Designated Survivor welcomes Wynonna Earp’s Melanie Scrofano to the White House

ABC/Ben Mark Holzberg
ABC/Ben Mark Holzberg

Washington D.C. is a far cry from the likes of Purgatory, but that’s where Wynonna Earp star Melanie Scrofano will find herself Wednesday night, when she debuts on Designated Survivor in a guest role. On the Syfy series Wynonna Earp Scrofano plays the great great granddaughter of Wyatt Earp, but she’ll enter Designated Survivor’s world of the White House and politics as reporter Lisa Jordan, a journalist that Seth (Kal Penn) takes a keen interest in. However, Lisa has some disturbing news–one of her sources says that Leo Kirkman (Tanner Buchanan) may not be President Kirkman’s (Kiefer Sutherland) son.

In order to get some more details about this new role for Scrofano, The TV Junkies recently caught up with her to discuss the experience. She recounted for us what she’s learned from new costars Sutherland and Penn, and why it was good for her to play someone so different than Wynonna Earp during the hiatus. However, Scrofano, who was born in Ottawa, did share how eager she is to return to Calgary to shoot Wynonna Earp and the challenges she’ll face returning to the role in Season 2.

The TV Junkies: I know you can’t say much, but what can you reveal about the character you’re playing on Designated Survivor?

Melanie Scrofano: I play a reporter named Lisa Jordan who is very ambitious and hardworking, but also funny and likable. The news she has about Leo causes things to get complicated around relationships within the White House and that information.

TTVJ: They have a pretty talented ensemble cast on Designated Survivor. What was it like joining that group for a few episodes and working with the likes of Kiefer Sutherland and others?

MS: They are all really dedicated to their job. Kiefer, and so does Kal actually, comes in with the biggest monologues you’ve ever seen, and he does the blocking before we rehearse and he already knows it. He’s so prepared and professional, which is quite rare. That’s really refreshing.

Kal worked in the White House so he’s an incredible source of knowledge. He’s really into the little details–such as where I sit in the press room–and it gives you an appreciation for what goes on that most actors don’t get to have because Kal knows and he can fix things. I am getting an education beat on film in this production. Kal is so passionate about politics that his light reading on set will be California legislation. [laughs] I really respect how serious he takes it and I think it really shows in his work on the show.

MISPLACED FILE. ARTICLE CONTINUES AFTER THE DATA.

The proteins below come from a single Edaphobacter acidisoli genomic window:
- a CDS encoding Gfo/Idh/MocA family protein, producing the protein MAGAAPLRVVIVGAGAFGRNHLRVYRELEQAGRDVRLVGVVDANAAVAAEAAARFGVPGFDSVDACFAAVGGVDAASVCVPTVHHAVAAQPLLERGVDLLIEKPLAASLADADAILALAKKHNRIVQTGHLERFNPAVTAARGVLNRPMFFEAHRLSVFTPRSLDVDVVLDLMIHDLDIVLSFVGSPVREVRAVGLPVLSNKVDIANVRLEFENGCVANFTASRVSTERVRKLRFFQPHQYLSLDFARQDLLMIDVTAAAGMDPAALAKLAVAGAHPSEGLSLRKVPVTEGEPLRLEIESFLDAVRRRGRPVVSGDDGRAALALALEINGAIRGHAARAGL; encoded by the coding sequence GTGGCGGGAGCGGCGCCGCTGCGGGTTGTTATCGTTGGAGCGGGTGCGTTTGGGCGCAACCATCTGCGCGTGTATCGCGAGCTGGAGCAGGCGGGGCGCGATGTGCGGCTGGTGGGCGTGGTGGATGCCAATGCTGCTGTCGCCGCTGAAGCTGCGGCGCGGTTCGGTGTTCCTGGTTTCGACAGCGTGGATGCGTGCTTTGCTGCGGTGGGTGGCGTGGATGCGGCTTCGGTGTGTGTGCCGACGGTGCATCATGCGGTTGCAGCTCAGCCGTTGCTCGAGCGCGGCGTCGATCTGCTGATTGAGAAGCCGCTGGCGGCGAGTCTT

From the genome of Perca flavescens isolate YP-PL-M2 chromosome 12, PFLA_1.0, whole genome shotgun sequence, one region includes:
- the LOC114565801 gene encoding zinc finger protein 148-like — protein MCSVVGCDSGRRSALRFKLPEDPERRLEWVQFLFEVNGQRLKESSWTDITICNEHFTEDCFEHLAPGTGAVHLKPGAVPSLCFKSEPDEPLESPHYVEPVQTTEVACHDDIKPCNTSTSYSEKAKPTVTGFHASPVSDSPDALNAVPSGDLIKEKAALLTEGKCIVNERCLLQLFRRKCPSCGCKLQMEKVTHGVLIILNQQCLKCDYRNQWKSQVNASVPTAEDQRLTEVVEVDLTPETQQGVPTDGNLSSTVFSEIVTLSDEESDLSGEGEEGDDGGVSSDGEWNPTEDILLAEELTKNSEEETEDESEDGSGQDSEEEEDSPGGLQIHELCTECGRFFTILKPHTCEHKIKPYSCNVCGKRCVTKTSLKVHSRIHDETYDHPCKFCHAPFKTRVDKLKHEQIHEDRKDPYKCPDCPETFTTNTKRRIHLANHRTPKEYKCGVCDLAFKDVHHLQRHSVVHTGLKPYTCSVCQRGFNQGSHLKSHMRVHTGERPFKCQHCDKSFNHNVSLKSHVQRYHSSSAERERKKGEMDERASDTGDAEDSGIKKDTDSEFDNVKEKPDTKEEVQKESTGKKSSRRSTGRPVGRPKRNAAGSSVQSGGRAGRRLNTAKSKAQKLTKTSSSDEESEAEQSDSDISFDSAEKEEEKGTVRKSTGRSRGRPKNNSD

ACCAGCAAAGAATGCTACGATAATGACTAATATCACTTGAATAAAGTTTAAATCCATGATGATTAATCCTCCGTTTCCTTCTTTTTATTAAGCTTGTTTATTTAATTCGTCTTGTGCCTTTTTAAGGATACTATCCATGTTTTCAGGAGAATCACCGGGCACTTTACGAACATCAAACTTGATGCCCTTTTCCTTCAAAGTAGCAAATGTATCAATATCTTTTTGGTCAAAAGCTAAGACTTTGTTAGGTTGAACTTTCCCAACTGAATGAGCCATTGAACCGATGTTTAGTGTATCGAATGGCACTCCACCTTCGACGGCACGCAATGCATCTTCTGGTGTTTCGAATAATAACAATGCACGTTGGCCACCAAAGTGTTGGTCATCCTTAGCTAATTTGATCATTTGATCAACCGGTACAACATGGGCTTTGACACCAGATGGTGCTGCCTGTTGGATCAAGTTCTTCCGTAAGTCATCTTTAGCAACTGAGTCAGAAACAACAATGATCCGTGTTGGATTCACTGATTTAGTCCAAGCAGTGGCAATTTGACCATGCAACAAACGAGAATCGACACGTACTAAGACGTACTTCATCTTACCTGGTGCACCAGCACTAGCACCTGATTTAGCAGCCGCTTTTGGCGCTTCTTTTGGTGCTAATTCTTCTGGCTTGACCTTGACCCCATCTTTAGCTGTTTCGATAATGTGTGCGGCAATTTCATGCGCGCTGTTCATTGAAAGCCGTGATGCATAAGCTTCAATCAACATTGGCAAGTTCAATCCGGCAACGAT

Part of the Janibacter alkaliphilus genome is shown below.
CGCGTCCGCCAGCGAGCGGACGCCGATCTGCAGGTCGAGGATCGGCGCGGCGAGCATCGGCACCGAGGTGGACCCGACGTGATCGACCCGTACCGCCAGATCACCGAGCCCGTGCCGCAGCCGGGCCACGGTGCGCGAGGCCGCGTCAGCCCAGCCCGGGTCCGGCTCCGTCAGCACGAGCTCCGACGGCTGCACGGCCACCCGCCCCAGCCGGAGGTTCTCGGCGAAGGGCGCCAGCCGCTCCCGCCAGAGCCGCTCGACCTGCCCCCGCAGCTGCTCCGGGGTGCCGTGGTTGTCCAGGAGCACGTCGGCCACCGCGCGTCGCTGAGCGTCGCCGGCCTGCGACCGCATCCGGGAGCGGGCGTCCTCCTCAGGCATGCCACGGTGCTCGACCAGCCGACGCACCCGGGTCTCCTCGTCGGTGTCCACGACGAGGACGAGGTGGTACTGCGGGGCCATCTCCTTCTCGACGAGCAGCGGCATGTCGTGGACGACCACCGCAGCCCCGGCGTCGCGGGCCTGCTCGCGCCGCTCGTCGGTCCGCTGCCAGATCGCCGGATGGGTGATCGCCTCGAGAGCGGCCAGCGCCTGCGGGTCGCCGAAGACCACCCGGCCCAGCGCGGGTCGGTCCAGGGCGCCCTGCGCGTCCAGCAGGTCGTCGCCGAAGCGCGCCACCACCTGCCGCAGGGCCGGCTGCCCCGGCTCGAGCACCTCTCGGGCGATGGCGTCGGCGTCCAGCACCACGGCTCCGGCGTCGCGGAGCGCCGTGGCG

TTVJ: The world of Washington D.C. on Designated Survivor is quite different from Purgatory and Wynonna Earp. How does this experience compare to shooting Wynonna?

MS: I always feel like the most boring actor in the world when I’m not shooting Wynonna because on Wynonna I can literally do anything. On Designated Survivor I’m not playing someone who can kick all ass, so it’s hard to make that transition. I was really worried they were going to go a weaker way with her, but the way they ended up writing her in the end actually gave her some of Wynonna’s strengths. So I was glad to not be back to playing a woman who needs a man to do everything for her.


TTVJ: With Lisa being such a different character than Wynonna do you find that good for you as an actress to get out and play a totally different role?

MS: Yes, I always think it’s so important to stretch yourself, even if you’re not sure. I’m so used to playing Wynonna and she’s just so outrageous that I feel like she’s always interesting. It is hard and a good challenge to make sure that you can play normal people that actually live in this world, and not turn them into a boring, two-dimensional reporter, but still a full human being who is interesting and capable of kick assery.

TTVJ: You guys are getting ready to head back to Calgary soon for Wynonna. Are you as eager as everyone else to get back and get going on Season 2?

MS: I haven’t read any script and haven’t really asked too much of Emily [Andras, showrunner], so I only have some idea of what’s going to happen this season. I can’t wait to see how it plays out. We’re not getting some of our crew back because some are on Fargo which I’m devastated about, but it’ll be fun to get fresh blood and see what they bring.

TTVJ: When you guys shot Season 1 you were all sort of in a bubble working on the show since no one really knew about it yet. You’re going back now with some pretty passionate fans with high expectations. Does that change at all how you approach things or approach playing Wynonna in Season 2?

MS: I really have to look out for that and I think the bubble that we were in is what made the show so good and not pandering, just making the show we were making. The danger is then playing all these labels of who Wynonna is–for instance in the twittersphere–versus just still playing her as a human being. So I think I am going to take a twitter break, as much as I love everyone, and reenter the bubble so I can focus and make sure I’m honoring her.


Are you excited for Scrofano’s Designated appearance? Sound off in the comments below!

Designated Survivor airs Wednesdays at 10 p.m. ET on ABC and CTV.